A Warning To Euro-Sceptics.

Right now, the EuroSceptics across Europe are enjoying a moral ascendancy. Peter Oborne was able to openly ridicule a Eurocrat on Newsnight to the extent that Amadeu Altafaj-Tardio stormed off, with Oborne receiving barely a ticking off from Paxman. The Germans are close to refusing to pay the bills, the Italians are reliant on the ECB for solvency and Ireland, Portugal and especially Greece have seen their economies destroyed by an inappropriate currency union. From his Spectator essay last week

Very rarely in political history has any faction or movement enjoyed such a complete and crushing victory as the Conservative Eurosceptics. The field is theirs. They were not merely right about the single currency, the greatest economic issue of our age — they were right for the right reasons. They foresaw with lucid, prophetic accuracy exactly how and why the euro would bring with it financial devastation and social collapse

This credibility was hard-won. The BBC, The FT, the CBI and even the Tory party were all infiltrated by extreme Euro-fanatics who painted those sceptical of the project as a Lunatic fringe. Fortunately, the Fleet-street Newspapers knew which way the British public felt. By the skin of our teeth, the UK was kept out of the Euro. For the UK the price was the credibility of the Tory party and 13 years of Labour idiocy. All reasonable people, even the Leader of the Liberal Democrats and at least one of their former leaders who argued strenuously for Britain to ditch the pound, are now on record as saying the Euro will not be suitable “for the foreseeable future”. The sceptics have been utterly vindicated.

It would be unwise to dent this credibility by suggesting things as “inevitable” such as Greek withdrawal or a currency collapse, which aren’t. The ECB, in common with other money-issuing central banks, can in final analysis, print enough money to meet any and all liabilities. The Eurozone as a whole is in considerably better fiscal shape than the USA or Japan. The UK despite the advantages of a long maturity debt profile is STILL running a 10% deficit, and is catching up fast with Germany & France’s debt as a percentage of GDP. The question of whether the Eurozone stays together is ultimately one of political will. And there seems no chink in the Armour of the European political class’s will to defy their people, people whom it should be remembered are not yet voting en mass for deeply Euro sceptic parties. Euro sceptics must remember that most people really don’t think “Europe” a big issue. Not big enough to change their vote. Until they think it is, they will tend to vote for the Status Quo, or allow themselves to be led by the political class on an esoteric issue of which they have little understanding.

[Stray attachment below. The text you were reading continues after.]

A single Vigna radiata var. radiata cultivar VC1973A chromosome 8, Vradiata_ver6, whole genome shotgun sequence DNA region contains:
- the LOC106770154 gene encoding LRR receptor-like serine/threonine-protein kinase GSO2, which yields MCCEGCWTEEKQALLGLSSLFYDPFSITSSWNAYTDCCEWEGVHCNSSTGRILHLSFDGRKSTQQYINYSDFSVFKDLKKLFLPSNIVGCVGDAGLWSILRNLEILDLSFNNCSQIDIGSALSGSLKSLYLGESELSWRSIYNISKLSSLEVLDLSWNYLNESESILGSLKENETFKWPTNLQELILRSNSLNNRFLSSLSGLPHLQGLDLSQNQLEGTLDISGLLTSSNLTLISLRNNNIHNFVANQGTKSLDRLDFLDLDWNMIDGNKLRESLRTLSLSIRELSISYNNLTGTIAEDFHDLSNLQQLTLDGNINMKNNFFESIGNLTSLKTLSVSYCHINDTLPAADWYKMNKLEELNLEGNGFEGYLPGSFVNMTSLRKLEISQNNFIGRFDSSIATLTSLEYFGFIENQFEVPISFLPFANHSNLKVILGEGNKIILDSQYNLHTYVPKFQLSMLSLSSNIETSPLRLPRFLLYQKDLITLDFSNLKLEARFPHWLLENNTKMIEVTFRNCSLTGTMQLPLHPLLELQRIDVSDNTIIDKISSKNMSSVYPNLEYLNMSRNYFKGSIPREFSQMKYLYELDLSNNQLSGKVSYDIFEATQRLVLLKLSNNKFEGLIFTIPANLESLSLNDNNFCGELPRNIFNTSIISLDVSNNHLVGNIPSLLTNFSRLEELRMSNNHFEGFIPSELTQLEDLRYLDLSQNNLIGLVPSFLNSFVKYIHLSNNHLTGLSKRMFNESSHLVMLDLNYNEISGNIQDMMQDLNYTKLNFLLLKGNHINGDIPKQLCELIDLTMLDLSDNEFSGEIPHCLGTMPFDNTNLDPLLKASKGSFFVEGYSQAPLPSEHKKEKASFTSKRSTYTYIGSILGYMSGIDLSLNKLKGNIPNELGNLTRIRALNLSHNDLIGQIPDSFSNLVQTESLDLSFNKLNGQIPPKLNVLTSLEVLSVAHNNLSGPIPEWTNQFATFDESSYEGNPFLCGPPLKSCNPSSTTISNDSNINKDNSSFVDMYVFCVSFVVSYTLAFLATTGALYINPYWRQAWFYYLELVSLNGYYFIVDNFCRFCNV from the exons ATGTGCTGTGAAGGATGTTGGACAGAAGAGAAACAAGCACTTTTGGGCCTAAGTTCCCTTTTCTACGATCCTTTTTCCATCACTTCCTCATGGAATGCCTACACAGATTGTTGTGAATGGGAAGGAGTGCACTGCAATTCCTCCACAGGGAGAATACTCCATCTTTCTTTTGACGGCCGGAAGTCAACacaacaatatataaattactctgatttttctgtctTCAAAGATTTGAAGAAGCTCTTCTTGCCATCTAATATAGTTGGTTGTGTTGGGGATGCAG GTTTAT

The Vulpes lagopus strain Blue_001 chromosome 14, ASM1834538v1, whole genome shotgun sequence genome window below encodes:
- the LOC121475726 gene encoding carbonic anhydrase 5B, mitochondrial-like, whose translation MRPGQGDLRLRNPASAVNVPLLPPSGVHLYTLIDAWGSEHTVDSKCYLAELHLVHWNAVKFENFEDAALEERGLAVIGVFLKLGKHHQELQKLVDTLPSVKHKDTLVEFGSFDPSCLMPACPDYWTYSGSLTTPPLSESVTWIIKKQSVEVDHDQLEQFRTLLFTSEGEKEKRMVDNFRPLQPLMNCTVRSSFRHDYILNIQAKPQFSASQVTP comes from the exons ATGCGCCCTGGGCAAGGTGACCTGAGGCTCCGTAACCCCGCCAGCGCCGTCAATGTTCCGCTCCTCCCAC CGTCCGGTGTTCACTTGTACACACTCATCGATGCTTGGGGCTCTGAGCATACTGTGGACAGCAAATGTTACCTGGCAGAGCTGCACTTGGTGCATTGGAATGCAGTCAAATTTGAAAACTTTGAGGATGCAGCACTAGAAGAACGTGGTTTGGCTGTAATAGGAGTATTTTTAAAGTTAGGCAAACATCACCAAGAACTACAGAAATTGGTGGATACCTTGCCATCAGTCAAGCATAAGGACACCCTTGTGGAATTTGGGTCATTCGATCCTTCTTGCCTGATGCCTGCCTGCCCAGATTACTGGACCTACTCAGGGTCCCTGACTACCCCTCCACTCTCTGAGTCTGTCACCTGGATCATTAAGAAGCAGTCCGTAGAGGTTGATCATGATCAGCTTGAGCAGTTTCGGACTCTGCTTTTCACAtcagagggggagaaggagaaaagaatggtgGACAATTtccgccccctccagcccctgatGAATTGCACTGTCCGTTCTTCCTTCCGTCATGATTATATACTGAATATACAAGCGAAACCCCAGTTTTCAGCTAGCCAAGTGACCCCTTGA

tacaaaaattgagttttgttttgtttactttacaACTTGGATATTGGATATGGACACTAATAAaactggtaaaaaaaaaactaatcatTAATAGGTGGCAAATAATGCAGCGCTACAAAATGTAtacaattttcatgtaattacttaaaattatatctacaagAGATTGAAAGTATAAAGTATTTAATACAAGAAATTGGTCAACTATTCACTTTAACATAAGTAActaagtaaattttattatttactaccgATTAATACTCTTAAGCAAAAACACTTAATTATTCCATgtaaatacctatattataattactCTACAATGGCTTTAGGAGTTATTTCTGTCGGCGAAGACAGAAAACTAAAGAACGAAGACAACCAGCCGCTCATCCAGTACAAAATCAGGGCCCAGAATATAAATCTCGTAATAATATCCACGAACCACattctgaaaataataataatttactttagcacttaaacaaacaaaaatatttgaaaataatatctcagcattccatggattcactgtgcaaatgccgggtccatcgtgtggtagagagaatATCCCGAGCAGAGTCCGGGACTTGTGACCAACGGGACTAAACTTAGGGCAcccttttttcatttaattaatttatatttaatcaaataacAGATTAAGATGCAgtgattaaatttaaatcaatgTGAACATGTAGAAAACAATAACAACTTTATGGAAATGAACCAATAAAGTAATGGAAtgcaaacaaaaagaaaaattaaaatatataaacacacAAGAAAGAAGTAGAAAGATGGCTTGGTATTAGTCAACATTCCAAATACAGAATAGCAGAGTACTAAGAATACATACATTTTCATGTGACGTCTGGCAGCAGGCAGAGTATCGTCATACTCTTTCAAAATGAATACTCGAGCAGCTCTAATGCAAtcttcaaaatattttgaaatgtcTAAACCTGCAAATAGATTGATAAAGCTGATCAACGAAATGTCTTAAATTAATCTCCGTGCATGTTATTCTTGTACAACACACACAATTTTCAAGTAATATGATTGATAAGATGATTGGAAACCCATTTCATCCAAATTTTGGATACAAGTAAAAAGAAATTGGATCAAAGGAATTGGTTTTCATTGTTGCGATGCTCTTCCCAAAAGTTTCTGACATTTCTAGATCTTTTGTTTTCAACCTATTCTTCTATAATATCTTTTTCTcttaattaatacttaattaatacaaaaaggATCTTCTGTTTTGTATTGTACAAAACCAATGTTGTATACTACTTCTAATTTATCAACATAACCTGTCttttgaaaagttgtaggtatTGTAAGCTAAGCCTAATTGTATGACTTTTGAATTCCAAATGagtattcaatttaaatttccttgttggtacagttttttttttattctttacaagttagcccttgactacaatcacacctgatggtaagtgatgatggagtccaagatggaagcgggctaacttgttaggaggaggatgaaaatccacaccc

This is why I believe the Euro will survive this crisis, intact. Enough money will be printed to keep all the nations together, only Greece and then possibly Portugal & Ireland will default. Financial crises come around once every 10 years or so. The next one will probably not affect the EU, so at a guess, the Eurozone will not face another significant challenge for a couple of decades. In the mean-time, the growth-denying aspects of the way the Eurozone is structured will fuel Euro sceptic parties across the EU, who will have received a boost from this crisis. The next crisis may find traction in a more skeptical political class. Or it may not.

Rather than indulging in wishful thinking, by saying “the end of the EU is nigh”, we have to CONTINUE to make the arguments. Events are not yet going to do it for us. The end of the disaster for economic growth and democracy that is the European Union is unfortunately some way off. We cannot pat ourselves on the back just yet.